You go instead: “Haan Aunty!” That’s it! Agree completely, wholeheartedly and SMILE! Mean it, own yourself. No argument, no blabbering explanations and no cringing as you bite into the buttery paneer tikka and ask the waiter to come back with some malai kabab! (NB: fitness definitely comes first girl, but at your own pace, in your own time!)

Gradually you’ll arrive at your own awesome dises. There are times I feel like kicking myself, coz I think up the most quirky dises in hindsight. But I am training. And getting there slowly. Like this one time recently when right in the middle of a super fun session with the girls at one of my favourite cafes in the Gaon, Ms Lalita Pawar had to rear her ugly head with “hey your chehra is looking quite peela today!” Out of the blue! Complete silence followed. All the laughter just evaporated.

I dismissed it with “I am like this only”that day, but driving back home, Red FM on full blast, I thought why didn’t I just say: “haan darling, kal raat haldi doodh jyada pe liya na!” and clinked my glass of Chardonnay in her face! Would have done Shobhaa De proud.

In his bestseller The Subtle Art Of Not Giving A F*ck, Mark Manson argues that “Human beings are flawed and limited—not everybody can be extraordinary, there are winners and losers in society, and some of it is not fair or your fault,” so why not know your “limitations and accept them. Once we embrace our fears, faults, and uncertainties, once we stop running and avoiding and start confronting painful truths, we can begin to find the courage, perseverance, honesty, responsibility, curiosity, and forgiveness we seek.”

The point really is this: revel in YOU — imperfections, mistakes, shortcomings et al. YOU are unique, and no one, absolutely no one has the right to make you feel any less! Like Hayak said: Your mistake (imperfection) is a valuable tool for growth and for life,” learn to say “so what?” to the face of those making fun of you… “If you say yes! so what? they are powerless.” Remember, Tomorrow will be another day, next year is another year! What an empowering thought! Happiness after all, is being yourself, in a world that is trying to change you, I constantly remind myself, hell bent on “embracing the glorious mess that I am,” and also working on that wit in hindsight. Yo! Chai in one hand and ….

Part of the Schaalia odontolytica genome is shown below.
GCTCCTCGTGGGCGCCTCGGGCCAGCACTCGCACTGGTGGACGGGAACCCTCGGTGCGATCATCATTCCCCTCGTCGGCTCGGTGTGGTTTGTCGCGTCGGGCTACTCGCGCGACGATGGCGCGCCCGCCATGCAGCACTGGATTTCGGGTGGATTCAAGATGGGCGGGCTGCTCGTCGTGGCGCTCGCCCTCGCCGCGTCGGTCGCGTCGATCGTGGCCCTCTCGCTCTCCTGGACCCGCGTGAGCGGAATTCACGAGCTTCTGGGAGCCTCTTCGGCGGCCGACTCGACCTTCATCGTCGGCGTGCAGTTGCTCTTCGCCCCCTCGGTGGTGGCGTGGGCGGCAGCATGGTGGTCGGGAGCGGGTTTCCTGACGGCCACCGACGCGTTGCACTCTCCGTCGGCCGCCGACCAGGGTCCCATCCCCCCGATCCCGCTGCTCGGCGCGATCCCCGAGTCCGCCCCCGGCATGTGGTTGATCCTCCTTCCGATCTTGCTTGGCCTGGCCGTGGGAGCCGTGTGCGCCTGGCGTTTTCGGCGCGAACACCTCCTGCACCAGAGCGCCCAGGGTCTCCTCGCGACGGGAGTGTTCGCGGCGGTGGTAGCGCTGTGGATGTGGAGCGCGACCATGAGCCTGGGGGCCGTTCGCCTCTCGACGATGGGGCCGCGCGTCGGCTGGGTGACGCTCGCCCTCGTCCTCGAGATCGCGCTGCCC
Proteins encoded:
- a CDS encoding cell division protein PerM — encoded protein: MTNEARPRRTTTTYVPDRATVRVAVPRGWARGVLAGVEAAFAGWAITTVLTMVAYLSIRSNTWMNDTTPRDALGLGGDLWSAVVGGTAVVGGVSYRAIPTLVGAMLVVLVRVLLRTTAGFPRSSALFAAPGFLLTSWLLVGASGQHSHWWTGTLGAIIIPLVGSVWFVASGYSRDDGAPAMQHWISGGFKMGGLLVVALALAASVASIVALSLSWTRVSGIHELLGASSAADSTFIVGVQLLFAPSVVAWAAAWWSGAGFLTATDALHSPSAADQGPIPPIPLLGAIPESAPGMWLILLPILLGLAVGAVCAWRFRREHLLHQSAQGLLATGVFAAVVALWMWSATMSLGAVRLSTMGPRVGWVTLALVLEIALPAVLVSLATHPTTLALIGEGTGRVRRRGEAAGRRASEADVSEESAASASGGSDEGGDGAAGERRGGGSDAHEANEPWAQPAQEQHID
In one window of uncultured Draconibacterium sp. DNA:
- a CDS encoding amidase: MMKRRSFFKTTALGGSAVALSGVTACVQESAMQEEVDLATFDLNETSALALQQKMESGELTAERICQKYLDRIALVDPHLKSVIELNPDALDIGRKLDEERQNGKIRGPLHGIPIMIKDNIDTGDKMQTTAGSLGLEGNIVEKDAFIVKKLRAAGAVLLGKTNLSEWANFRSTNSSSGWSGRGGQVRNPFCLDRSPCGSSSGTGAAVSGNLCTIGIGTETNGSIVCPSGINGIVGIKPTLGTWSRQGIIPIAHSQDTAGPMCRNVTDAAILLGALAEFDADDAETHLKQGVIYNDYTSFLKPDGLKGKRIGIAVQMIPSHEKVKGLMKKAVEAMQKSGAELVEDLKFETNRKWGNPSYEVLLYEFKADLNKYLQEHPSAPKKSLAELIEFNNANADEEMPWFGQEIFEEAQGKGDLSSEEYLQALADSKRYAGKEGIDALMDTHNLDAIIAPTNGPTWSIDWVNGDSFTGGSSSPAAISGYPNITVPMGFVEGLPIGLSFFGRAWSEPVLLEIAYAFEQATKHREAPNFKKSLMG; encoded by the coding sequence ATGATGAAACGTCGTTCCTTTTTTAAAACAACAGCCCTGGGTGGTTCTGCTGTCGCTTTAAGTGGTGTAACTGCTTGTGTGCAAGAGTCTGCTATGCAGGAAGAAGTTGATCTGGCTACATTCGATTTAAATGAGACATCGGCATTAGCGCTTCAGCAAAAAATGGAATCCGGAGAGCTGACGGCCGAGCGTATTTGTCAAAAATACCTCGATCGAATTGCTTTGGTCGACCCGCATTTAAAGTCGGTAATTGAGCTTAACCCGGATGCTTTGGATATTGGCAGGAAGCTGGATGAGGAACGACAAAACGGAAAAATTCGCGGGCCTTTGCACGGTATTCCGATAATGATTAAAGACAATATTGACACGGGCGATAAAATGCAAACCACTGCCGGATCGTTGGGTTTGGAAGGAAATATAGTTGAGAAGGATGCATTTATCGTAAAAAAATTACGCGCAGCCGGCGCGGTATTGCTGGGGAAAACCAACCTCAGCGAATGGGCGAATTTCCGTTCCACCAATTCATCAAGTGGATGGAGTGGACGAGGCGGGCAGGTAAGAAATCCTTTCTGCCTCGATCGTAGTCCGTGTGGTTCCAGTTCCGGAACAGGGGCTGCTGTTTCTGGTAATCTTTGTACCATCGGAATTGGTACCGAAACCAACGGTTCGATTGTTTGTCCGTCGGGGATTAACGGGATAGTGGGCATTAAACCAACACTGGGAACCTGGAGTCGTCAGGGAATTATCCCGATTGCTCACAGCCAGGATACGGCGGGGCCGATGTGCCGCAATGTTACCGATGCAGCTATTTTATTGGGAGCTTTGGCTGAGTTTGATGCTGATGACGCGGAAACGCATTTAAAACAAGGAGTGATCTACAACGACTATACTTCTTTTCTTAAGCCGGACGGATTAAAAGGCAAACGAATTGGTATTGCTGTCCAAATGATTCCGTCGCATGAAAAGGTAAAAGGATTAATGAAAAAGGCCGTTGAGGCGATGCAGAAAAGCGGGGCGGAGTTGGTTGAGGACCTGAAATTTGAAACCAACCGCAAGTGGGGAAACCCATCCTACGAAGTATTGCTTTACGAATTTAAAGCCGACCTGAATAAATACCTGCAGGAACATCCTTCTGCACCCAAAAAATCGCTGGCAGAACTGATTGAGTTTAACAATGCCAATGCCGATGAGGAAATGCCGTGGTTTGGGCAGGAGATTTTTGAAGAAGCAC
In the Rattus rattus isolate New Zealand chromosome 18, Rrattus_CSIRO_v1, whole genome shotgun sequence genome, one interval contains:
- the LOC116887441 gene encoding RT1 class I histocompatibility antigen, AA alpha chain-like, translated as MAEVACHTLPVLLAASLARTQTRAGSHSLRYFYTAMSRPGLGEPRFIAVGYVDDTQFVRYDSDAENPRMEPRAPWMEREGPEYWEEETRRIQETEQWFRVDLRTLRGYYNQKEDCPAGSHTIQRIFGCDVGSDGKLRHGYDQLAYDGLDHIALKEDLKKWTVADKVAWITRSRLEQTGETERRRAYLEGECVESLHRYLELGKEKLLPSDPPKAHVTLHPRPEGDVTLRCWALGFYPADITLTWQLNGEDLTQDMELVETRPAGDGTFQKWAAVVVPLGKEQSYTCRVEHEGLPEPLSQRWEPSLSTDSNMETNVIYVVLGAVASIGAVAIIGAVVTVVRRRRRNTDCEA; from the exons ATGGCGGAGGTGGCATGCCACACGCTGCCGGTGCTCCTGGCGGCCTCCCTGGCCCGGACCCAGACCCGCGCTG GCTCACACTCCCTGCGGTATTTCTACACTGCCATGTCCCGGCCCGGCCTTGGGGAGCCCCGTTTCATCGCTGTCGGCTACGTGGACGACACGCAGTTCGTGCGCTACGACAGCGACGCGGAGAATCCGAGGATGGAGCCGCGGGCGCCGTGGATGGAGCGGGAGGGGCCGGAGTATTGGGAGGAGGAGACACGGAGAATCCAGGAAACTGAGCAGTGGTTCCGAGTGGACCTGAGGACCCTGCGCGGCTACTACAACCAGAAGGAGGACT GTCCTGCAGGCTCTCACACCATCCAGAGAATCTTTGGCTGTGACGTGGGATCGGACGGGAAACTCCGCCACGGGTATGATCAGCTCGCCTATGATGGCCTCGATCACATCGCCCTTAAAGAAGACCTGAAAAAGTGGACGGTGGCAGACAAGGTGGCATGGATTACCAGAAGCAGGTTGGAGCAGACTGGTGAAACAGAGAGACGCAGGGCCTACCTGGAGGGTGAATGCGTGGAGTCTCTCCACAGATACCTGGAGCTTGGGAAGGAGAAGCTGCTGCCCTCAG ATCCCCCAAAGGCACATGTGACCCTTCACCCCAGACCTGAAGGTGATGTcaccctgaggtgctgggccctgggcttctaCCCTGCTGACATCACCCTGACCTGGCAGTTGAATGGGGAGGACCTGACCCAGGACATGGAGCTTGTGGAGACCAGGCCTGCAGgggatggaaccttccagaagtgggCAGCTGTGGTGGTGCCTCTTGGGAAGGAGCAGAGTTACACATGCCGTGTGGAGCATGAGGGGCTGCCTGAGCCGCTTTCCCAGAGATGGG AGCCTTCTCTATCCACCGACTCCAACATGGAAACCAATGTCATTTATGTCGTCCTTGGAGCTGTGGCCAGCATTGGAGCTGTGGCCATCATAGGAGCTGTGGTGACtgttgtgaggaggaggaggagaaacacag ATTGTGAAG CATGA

(Written in mycity4kids)

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O yes! O yes! O yes! Let’s talk Big O…

sexuality

Hey guys, one of the plus points of being a “stay-at-home” mom with no “office schedule” constraints is that I can travel at the drop of a hat, which means I have a most eclectic mix of female friends scattered across the globe. And even though we all do not talk with each other everyday, we end up having very interesting chats whenever and wherever we meet up. It’s like time stands still and we simply begin from where we left. Social media obviously plays an important part in nurturing the bonds and conversations flow seamlessly across shared photos of kids growing up, books read, articles liked, tweets and daily moments captured in pithy two-liners.

And so it was that I bumped into this friend I had met in the Bedouin deserts of the Middle East, and we started talking about kids, school, pollution, extra curriculars… the usual stuff. How that conversation meandered from there to sex I just don’t know! But that’s what happened and soon she was telling me all about the MIL’s role in her sad sex life. Please realize that at 40, we were not giggling slyly and dissecting 50 shades of sexual fantasies, but discussing the often sidelined preliminaries of the raasleela. Or, in her case, saasleela, that included the “in-laws” diktat on when you should and should not have sex. In 2017 mind you!

Having delivered the goods – a boy and a girl — by her early-30s, my friend had been condom-ed, err condemned to a sex-less life dedicated to simply providing “service with a smile” to humanity aka neighbourhood aunties in general and the immediate family in particular. Her job description only hovered around hot phulkas, spotless surfaces, starched clothes and a “can-do-will do” attitude even if that meant packing tiffins of home cooked puri-sabji for all the — chachastaus, third cousins, Bareillywali mausis — on demand, and adjusting on the communal bed, spread out on the drawing room floor every time relatives visited the family in the Gaon. All of this besides her full-time job.